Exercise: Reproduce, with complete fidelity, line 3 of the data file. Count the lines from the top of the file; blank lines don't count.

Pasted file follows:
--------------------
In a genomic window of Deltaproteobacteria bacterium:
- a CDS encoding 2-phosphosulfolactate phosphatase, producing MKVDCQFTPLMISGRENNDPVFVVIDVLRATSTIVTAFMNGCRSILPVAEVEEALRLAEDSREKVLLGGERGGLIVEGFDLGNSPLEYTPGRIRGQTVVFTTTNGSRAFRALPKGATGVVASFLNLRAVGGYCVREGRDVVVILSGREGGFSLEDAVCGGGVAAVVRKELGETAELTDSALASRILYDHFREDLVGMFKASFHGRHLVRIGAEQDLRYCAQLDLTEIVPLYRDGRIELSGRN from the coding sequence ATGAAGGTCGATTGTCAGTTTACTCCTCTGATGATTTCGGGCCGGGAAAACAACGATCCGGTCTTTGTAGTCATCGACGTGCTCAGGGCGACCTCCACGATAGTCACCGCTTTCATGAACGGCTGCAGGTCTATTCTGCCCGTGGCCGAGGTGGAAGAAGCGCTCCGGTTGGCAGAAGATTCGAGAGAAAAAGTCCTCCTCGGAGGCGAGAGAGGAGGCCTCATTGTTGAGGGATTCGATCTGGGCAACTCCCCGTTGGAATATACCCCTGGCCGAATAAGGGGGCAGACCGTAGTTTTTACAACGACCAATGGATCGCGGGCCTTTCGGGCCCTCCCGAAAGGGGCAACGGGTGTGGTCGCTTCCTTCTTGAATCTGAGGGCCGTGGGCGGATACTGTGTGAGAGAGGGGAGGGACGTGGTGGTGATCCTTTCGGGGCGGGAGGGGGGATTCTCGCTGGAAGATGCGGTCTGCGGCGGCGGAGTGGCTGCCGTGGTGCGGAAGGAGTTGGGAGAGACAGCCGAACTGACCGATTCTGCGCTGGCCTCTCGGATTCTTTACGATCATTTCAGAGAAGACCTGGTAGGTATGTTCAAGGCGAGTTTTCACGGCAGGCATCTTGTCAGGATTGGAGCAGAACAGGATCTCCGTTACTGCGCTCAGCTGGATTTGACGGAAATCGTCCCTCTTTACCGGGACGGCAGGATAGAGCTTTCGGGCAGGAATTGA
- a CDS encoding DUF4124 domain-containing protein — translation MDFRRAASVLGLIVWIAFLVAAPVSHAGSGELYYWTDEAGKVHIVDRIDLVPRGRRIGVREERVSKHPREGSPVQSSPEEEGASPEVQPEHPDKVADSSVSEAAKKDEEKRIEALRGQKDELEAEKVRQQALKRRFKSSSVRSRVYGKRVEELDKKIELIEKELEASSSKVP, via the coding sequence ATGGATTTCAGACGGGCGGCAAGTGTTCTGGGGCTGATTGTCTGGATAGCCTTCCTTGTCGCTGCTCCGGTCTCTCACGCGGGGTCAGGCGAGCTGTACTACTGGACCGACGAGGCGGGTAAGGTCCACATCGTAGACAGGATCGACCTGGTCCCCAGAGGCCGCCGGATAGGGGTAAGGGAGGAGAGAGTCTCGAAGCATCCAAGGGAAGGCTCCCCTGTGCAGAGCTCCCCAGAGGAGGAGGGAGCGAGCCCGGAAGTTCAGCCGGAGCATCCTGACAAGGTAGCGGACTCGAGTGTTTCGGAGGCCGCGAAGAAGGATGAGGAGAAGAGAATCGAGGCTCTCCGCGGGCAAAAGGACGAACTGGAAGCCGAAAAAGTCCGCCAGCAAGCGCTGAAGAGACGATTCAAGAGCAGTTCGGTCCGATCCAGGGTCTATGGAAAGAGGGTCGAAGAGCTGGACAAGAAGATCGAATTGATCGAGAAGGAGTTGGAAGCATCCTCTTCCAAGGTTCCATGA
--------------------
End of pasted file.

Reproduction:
- a CDS encoding DUF4124 domain-containing protein — translation MDFRRAASVLGLIVWIAFLVAAPVSHAGSGELYYWTDEAGKVHIVDRIDLVPRGRRIGVREERVSKHPREGSPVQSSPEEEGASPEVQPEHPDKVADSSVSEAAKKDEEKRIEALRGQKDELEAEKVRQQALKRRFKSSSVRSRVYGKRVEELDKKIELIEKELEASSSKVP, via the coding sequence ATGGATTTCAGACGGGCGGCAAGTGTTCTGGGGCTGATTGTCTGGATAGCCTTCCTTGTCGCTGCTCCGGTCTCTCACGCGGGGTCAGGCGAGCTGTACTACTGGACCGACGAGGCGGGTAAGGTCCACATCGTAGACAGGATCGACCTGGTCCCCAGAGGCCGCCGGATAGGGGTAAGGGAGGAGAGAGTCTCGAAGCATCCAAGGGAAGGCTCCCCTGTGCAGAGCTCCCCAGAGGAGGAGGGAGCGAGCCCGGAAGTTCAGCCGGAGCATCCTGACAAGGTAGCGGACTCGAGTGTTTCGGAGGCCGCGAAGAAGGATGAGGAGAAGAGAATCGAGGCTCTCCGCGGGCAAAAGGACGAACTGGAAGCCGAAAAAGTCCGCCAGCAAGCGCTGAAGAGACGATTCAAGAGCAGTTCGGTCCGATCCAGGGTCTATGGAAAGAGGGTCGAAGAGCTGGACAAGAAGATCGAATTGATCGAGAAGGAGTTGGAAGCATCCTCTTCCAAGGTTCCATGA